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by Jake Malooley Time Out Chicago Magazine
Becoming a city-certified festival food vendor is enough to turn anyone off the idea of eating giant turkey legs.
"Has anyone ever eaten something and shortly after you feel a gurgling in your stomach?" Daria Kulczycky asks her Summer Festival Food Vendor Sanitation Seminar one afternoon last week at Harold Washington College. The stern, middle-aged woman in a blue turtleneck is attempting to stir some gastrointestinal empathy in her students-myself included.
We will soon join the ranks of 2,200 vendors certified annually by the city to serve fried dough and meats on a stick to the masses at music festivals, neighborhood street fetes, farmers' markets and church fund-raisers. The workshop quickly feels like an episode of MTV's Scared Straight for summer food vendors.
"Suddenly, you make a mad dash to the bathroom," Kulczycky continues. "No sooner than you sit on the almighty throne, you realize whatever you consumed was contaminated with a pathogen!" A wave of ewww! sweeps through the sixth-floor classroom.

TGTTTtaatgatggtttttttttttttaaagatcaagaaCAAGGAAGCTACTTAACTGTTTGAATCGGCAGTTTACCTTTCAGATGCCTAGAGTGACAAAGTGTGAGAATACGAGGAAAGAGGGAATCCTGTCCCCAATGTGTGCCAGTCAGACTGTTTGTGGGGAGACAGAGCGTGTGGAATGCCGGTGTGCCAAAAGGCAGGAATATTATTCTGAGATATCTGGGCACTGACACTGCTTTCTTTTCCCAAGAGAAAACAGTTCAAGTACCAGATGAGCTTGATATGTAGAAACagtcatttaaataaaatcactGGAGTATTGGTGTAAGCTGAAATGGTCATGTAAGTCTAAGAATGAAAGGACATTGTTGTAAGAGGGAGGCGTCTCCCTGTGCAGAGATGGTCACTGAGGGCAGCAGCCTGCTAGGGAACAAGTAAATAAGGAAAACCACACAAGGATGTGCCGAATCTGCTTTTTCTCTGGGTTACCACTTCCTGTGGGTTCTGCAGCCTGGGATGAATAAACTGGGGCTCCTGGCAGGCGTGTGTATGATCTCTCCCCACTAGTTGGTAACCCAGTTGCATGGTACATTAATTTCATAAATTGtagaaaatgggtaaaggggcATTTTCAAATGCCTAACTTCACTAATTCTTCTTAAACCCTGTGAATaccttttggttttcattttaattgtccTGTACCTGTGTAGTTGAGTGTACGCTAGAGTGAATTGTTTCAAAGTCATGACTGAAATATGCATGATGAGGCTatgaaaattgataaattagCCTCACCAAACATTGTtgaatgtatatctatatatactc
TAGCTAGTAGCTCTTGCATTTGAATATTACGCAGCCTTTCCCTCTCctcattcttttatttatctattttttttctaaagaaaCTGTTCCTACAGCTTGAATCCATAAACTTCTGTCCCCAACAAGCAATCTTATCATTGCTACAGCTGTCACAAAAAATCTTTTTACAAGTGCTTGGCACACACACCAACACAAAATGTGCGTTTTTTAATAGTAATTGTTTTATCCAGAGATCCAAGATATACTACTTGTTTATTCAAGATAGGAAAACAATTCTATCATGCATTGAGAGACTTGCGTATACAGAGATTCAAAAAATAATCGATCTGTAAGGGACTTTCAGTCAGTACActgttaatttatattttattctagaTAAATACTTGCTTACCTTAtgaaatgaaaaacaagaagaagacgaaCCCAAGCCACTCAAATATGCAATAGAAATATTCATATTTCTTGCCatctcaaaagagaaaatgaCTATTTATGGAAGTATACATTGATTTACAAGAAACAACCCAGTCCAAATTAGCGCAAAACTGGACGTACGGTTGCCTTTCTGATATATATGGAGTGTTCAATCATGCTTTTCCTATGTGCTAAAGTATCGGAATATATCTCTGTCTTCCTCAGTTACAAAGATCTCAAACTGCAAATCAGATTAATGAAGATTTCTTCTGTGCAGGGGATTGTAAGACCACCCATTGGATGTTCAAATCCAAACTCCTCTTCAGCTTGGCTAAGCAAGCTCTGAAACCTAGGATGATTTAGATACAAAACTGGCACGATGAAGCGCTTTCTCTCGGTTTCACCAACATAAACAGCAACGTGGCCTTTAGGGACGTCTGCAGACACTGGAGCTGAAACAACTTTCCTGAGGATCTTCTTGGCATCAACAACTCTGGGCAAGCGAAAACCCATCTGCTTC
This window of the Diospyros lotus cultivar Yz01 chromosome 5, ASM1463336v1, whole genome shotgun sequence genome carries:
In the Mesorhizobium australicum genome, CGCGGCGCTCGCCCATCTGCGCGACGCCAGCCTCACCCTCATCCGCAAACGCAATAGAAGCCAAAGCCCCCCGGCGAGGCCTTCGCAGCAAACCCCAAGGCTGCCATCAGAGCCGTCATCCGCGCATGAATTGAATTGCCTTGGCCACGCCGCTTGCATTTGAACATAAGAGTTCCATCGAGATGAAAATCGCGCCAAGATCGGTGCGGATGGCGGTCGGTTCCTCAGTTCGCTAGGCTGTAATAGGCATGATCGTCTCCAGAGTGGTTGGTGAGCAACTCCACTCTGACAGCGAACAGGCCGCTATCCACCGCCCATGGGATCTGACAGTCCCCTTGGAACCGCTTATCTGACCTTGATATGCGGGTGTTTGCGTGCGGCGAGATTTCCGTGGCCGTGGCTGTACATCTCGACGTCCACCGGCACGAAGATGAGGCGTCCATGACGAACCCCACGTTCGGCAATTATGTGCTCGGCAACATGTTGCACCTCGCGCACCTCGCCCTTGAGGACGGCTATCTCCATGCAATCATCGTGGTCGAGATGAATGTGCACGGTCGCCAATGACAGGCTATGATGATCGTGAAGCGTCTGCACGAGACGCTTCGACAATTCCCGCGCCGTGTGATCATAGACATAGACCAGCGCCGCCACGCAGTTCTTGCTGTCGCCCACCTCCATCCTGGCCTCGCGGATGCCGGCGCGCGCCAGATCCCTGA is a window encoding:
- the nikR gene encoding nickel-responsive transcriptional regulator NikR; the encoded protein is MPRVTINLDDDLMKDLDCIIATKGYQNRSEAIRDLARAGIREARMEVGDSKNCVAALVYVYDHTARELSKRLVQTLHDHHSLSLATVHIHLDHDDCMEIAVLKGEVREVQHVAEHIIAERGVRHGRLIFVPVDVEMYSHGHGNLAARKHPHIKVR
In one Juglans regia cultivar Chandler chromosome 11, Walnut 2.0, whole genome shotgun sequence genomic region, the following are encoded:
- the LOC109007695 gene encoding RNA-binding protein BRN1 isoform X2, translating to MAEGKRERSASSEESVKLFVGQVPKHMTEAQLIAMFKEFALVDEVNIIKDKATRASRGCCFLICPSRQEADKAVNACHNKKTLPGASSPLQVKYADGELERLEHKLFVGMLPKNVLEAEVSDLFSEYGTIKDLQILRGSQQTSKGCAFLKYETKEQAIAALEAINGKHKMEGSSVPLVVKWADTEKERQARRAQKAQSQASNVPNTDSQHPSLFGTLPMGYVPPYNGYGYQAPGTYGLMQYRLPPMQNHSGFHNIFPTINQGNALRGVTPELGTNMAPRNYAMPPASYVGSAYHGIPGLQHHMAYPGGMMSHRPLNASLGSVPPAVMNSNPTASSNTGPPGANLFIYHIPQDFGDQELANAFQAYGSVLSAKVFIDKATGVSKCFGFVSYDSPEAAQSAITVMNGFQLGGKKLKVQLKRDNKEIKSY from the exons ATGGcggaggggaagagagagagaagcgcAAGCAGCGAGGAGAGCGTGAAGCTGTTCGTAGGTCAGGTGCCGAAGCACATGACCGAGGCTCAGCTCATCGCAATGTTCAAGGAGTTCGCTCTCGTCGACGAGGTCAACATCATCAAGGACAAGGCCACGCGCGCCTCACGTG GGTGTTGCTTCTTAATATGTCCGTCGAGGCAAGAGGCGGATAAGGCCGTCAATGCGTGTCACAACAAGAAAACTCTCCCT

My ten classmates include a vegan Indian food vendor setting up shop at the Pitchfork Music Festival, a soft-spoken coffee entrepreneur from Portage Park hoping to start pouring cups at the 'hood's farmers' market, a veteran purveyor of cevapcici who recently began serving the pita-wrapped sausages at U.S. Cellular Field, and a brassy Italian-ice peddler whose sister operates a stand on Navy Pier.
The class, offered April through September, is admittedly a breeze. If your $35 registration check clears and your butt is in the chair for all three hours, you're gonna pass. In lieu of a diploma, a graduate walks away with a little blue card that fits nicely at the end of a lanyard.